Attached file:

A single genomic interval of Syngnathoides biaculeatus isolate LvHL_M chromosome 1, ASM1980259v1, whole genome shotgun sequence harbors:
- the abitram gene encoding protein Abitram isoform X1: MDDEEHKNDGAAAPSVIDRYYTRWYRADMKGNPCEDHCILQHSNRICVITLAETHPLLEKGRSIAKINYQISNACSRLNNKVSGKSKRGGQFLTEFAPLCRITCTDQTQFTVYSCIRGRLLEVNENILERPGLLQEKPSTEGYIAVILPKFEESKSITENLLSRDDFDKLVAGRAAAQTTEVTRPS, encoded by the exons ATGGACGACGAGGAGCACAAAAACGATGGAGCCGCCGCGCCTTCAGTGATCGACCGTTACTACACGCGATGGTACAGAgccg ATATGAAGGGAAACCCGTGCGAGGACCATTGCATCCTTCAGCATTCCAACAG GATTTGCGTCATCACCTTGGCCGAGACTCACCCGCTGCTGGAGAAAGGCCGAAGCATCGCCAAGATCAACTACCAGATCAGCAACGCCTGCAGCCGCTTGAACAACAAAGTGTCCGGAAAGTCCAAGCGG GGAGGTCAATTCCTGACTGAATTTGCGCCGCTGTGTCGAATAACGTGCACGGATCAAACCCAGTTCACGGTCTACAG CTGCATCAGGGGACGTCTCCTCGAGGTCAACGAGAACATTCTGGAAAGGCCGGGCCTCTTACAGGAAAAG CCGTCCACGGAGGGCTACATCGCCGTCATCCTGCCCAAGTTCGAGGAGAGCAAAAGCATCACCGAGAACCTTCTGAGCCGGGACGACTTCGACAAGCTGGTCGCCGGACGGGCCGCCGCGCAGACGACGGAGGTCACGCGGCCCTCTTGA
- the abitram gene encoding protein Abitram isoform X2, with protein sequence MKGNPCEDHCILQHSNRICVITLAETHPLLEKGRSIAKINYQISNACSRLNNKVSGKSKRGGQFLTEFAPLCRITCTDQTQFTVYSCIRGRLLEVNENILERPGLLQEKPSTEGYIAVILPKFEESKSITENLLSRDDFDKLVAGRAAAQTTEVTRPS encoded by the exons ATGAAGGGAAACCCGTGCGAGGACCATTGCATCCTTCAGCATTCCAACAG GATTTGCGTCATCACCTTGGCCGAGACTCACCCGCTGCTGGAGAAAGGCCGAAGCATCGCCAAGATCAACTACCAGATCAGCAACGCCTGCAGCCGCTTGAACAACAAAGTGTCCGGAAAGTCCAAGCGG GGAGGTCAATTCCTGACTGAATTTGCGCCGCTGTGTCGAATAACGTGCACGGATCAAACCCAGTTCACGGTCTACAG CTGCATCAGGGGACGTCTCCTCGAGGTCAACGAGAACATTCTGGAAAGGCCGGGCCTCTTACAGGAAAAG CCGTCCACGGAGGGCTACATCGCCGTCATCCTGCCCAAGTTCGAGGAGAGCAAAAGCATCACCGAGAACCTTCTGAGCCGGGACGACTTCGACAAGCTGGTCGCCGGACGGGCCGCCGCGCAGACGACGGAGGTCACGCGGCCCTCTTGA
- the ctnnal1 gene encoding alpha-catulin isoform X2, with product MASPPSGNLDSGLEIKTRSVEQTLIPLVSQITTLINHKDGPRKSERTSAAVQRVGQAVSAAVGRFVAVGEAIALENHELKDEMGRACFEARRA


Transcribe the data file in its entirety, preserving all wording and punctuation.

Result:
A single genomic interval of Syngnathoides biaculeatus isolate LvHL_M chromosome 1, ASM1980259v1, whole genome shotgun sequence harbors:
- the abitram gene encoding protein Abitram isoform X1: MDDEEHKNDGAAAPSVIDRYYTRWYRADMKGNPCEDHCILQHSNRICVITLAETHPLLEKGRSIAKINYQISNACSRLNNKVSGKSKRGGQFLTEFAPLCRITCTDQTQFTVYSCIRGRLLEVNENILERPGLLQEKPSTEGYIAVILPKFEESKSITENLLSRDDFDKLVAGRAAAQTTEVTRPS, encoded by the exons ATGGACGACGAGGAGCACAAAAACGATGGAGCCGCCGCGCCTTCAGTGATCGACCGTTACTACACGCGATGGTACAGAgccg ATATGAAGGGAAACCCGTGCGAGGACCATTGCATCCTTCAGCATTCCAACAG GATTTGCGTCATCACCTTGGCCGAGACTCACCCGCTGCTGGAGAAAGGCCGAAGCATCGCCAAGATCAACTACCAGATCAGCAACGCCTGCAGCCGCTTGAACAACAAAGTGTCCGGAAAGTCCAAGCGG GGAGGTCAATTCCTGACTGAATTTGCGCCGCTGTGTCGAATAACGTGCACGGATCAAACCCAGTTCACGGTCTACAG CTGCATCAGGGGACGTCTCCTCGAGGTCAACGAGAACATTCTGGAAAGGCCGGGCCTCTTACAGGAAAAG CCGTCCACGGAGGGCTACATCGCCGTCATCCTGCCCAAGTTCGAGGAGAGCAAAAGCATCACCGAGAACCTTCTGAGCCGGGACGACTTCGACAAGCTGGTCGCCGGACGGGCCGCCGCGCAGACGACGGAGGTCACGCGGCCCTCTTGA
- the abitram gene encoding protein Abitram isoform X2, with protein sequence MKGNPCEDHCILQHSNRICVITLAETHPLLEKGRSIAKINYQISNACSRLNNKVSGKSKRGGQFLTEFAPLCRITCTDQTQFTVYSCIRGRLLEVNENILERPGLLQEKPSTEGYIAVILPKFEESKSITENLLSRDDFDKLVAGRAAAQTTEVTRPS encoded by the exons ATGAAGGGAAACCCGTGCGAGGACCATTGCATCCTTCAGCATTCCAACAG GATTTGCGTCATCACCTTGGCCGAGACTCACCCGCTGCTGGAGAAAGGCCGAAGCATCGCCAAGATCAACTACCAGATCAGCAACGCCTGCAGCCGCTTGAACAACAAAGTGTCCGGAAAGTCCAAGCGG GGAGGTCAATTCCTGACTGAATTTGCGCCGCTGTGTCGAATAACGTGCACGGATCAAACCCAGTTCACGGTCTACAG CTGCATCAGGGGACGTCTCCTCGAGGTCAACGAGAACATTCTGGAAAGGCCGGGCCTCTTACAGGAAAAG CCGTCCACGGAGGGCTACATCGCCGTCATCCTGCCCAAGTTCGAGGAGAGCAAAAGCATCACCGAGAACCTTCTGAGCCGGGACGACTTCGACAAGCTGGTCGCCGGACGGGCCGCCGCGCAGACGACGGAGGTCACGCGGCCCTCTTGA
- the ctnnal1 gene encoding alpha-catulin isoform X2, with product MASPPSGNLDSGLEIKTRSVEQTLIPLVSQITTLINHKDGPRKSERTSAAVQRVGQAVSAAVGRFVAVGEAIALENHELKDEMGRACFEARRA